A Good Deed in NYC
Since 1976, the “Metropolitan Diary” column has been a place for New Yorkers to share their perhaps unusual, but important, moments with the New York Times and its readers. Here are 4 letters submitted to, and published in, the Times recently.
Delivery for Edward Albee by Joseph Distler June 26, 2017
I owned one of the first restaurants in TriBeCa in the 1970s; it was called Riverrun Café and was on Franklin Street. One of our regular customers was the playwright Edward Albee.
Once a week, he would order our potpies to be delivered to his loft.
My bartender, Dan Llongo, was a tremendous Albee fan. But we had a policy of not getting personal with any of the famous people who came in.
Once, Dan asked whether he could say something to Mr. Albee the next time he called. We agreed that he could.
“Mr. Albee,” he said when the call came, “I just love your plays.”
“Thank you, sir,” the playwright said. “I just love your potpies!”
Crossing Houston Street by Lucy Lehman June 21, 2017
I was recently at a busy intersection on Houston Street near Chinatown, waiting to cross the street. An older woman with a cane in one hand and a bulky shopping bag in the other started to explain something to me at length in Chinese.
I don’t know the language, so I had no idea what she was telling me, but I pretended to listen, and I nodded as she continued. Then the light changed to green, and suddenly I understood.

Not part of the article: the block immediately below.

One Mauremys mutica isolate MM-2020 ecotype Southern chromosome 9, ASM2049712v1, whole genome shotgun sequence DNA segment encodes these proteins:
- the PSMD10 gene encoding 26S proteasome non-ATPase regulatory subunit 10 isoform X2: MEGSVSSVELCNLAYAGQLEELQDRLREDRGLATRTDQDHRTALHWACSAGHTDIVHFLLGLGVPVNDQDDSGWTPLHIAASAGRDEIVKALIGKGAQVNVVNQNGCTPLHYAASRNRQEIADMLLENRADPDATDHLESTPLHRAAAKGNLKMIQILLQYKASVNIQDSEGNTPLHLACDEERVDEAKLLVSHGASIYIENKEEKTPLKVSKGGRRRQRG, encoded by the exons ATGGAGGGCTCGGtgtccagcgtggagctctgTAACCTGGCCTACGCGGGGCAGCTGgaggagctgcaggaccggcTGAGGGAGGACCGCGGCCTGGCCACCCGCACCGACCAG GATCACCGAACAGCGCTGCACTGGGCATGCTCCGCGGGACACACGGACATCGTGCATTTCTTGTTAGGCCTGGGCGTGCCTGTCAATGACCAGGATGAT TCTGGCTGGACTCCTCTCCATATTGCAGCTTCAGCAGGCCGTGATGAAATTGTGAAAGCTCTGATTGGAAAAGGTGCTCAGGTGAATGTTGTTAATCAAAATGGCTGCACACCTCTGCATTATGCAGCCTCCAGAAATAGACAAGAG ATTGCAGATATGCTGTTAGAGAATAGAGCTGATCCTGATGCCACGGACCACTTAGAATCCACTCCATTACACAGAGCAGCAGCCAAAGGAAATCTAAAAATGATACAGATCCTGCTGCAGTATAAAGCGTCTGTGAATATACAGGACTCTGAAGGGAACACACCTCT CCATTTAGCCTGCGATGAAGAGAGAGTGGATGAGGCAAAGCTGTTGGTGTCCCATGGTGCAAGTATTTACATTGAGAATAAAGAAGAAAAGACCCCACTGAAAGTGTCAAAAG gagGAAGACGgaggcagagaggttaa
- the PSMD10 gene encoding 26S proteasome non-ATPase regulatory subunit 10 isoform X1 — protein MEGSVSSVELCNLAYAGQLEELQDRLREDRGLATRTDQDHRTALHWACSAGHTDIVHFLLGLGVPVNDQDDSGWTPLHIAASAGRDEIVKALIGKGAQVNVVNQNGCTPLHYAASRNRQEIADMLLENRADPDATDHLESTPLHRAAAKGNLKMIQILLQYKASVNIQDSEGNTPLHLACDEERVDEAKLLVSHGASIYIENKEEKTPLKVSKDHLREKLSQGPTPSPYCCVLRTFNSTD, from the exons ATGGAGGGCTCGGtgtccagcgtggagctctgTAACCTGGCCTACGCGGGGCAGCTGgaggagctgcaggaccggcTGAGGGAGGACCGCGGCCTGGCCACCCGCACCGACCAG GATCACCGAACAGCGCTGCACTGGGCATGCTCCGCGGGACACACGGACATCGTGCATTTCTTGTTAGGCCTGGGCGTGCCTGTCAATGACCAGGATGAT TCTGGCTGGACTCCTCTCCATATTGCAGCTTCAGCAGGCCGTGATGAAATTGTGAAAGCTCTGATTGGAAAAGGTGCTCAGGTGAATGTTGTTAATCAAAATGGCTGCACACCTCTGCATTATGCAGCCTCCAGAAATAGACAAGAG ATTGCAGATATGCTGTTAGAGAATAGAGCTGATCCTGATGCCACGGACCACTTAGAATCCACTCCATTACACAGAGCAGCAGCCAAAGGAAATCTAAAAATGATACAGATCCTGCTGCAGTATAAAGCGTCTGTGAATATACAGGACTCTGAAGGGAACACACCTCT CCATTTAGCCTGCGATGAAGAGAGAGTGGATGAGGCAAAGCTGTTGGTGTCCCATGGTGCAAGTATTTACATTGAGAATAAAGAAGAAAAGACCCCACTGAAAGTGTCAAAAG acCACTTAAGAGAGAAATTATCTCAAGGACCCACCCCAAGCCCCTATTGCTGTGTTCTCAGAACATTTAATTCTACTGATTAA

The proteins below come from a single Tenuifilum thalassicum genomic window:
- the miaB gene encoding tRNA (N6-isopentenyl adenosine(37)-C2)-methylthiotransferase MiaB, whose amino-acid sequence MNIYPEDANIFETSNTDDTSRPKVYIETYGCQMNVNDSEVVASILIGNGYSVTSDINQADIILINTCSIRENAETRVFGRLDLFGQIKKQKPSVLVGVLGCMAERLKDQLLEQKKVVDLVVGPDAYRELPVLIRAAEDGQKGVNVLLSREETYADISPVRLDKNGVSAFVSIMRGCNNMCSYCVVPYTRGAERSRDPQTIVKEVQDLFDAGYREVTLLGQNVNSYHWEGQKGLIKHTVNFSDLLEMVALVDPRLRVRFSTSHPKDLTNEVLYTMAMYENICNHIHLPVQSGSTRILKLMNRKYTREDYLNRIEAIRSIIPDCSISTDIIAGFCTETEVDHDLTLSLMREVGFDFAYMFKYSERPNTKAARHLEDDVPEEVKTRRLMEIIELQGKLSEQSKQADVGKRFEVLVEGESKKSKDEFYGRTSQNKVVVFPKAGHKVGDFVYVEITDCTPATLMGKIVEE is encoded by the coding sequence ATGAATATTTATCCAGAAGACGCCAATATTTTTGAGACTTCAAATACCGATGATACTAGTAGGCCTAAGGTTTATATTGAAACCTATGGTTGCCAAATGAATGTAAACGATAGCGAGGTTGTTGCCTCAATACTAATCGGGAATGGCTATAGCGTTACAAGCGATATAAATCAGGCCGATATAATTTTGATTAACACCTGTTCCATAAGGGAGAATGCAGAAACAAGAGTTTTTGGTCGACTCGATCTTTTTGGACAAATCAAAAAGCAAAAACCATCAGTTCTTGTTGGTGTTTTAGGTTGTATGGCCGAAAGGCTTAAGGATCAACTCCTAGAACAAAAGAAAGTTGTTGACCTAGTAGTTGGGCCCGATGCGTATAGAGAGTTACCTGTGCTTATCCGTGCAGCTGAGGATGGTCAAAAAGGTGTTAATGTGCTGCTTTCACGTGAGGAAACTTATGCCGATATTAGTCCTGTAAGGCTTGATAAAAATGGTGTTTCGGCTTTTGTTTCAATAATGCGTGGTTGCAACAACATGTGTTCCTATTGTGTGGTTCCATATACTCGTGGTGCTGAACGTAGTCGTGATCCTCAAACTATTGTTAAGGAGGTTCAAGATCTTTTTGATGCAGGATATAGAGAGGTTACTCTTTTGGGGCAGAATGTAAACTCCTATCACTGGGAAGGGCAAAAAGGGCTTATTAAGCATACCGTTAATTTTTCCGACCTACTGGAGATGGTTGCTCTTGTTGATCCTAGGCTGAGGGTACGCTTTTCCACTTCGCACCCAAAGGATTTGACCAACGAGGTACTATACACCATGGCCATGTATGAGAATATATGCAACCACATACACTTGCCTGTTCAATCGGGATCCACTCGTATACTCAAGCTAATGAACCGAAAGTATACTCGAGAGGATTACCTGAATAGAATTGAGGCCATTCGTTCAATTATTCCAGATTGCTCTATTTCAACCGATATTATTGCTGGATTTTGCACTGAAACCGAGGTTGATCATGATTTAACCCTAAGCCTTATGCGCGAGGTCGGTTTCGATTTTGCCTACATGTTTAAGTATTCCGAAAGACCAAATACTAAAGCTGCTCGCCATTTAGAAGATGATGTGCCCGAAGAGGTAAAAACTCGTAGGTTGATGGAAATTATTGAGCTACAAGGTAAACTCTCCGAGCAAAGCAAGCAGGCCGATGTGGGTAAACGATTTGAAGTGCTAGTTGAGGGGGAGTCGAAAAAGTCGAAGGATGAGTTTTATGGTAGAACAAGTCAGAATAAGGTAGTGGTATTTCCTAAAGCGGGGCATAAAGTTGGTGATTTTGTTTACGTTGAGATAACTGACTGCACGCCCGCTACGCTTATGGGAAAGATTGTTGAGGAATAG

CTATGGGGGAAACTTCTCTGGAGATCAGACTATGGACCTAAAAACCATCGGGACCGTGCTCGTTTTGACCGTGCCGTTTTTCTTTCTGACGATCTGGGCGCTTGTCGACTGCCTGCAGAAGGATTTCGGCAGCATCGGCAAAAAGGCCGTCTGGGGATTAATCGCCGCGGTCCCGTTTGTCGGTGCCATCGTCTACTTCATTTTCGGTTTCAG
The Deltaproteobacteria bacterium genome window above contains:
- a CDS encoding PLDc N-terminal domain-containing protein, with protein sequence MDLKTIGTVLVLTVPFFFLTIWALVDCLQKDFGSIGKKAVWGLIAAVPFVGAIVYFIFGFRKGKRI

I held out my arm, which she grasped after shifting her shopping bag to the hand with the cane. We proceeded slowly across the street. When we got to the other side, she turned to me and said a few words. This time I understood perfectly: She was thanking me.
She slowly walked south toward Chinatown with the help of her cane, and I continued on my way to the subway. I had just had a lesson in the universal language of city dwellers.
Welcome to New York, Parking Edition by Bette Johnson June 18, 2017
In 1963, after my sophomore year at Tufts, a college friend and I spent the summer working in New York City. We sublet a studio on First Avenue between 73rd and 74th Streets.
We drove down from Massachusetts in my two-year-old Chevy Nova convertible. It was gray with a white top and a red interior. Then, as now, parking regulations required that cars be moved to the alternate side of the street on particular days to allow for street cleaning.
One day I was in my car looking for a spot. I found one and was trying to parallel park, but I was having a hard time and tying up traffic.
An exasperated driver got out of a truck and came over to me.
“Lady,” he said, “let me show you how to do it.”
I let him get in, and he quickly parked my car. I thanked him. He got back into his truck and drove off.
Tears on the Train by Charlotte Fainblatt June 27, 2017
I was on an uptown No. 6 train. A man who appeared to be in his 20s was on his cellphone making arrangements for his Mother, who had either been hurt or died unexpectedly. I couldn’t quite hear the facts.
I heard him talking about going to a school to inform his younger siblings about the situation. He was calm and polite in his conversation, yet after ending the call, he started to weep quietly.
I wanted to reach out to him, perhaps to give him money to take a taxi home with the youngsters he was on his way to pick up. I hesitated, not wanting to spoil his dignity or intrude on his grief.
As the tears rolled down his cheeks, I turned to a young man next to me and told him how I felt. He got off at the next stop. As he got off the train, he gently handed the man a tissue.
Good Deeds, Part 2, containing four more letters, next time.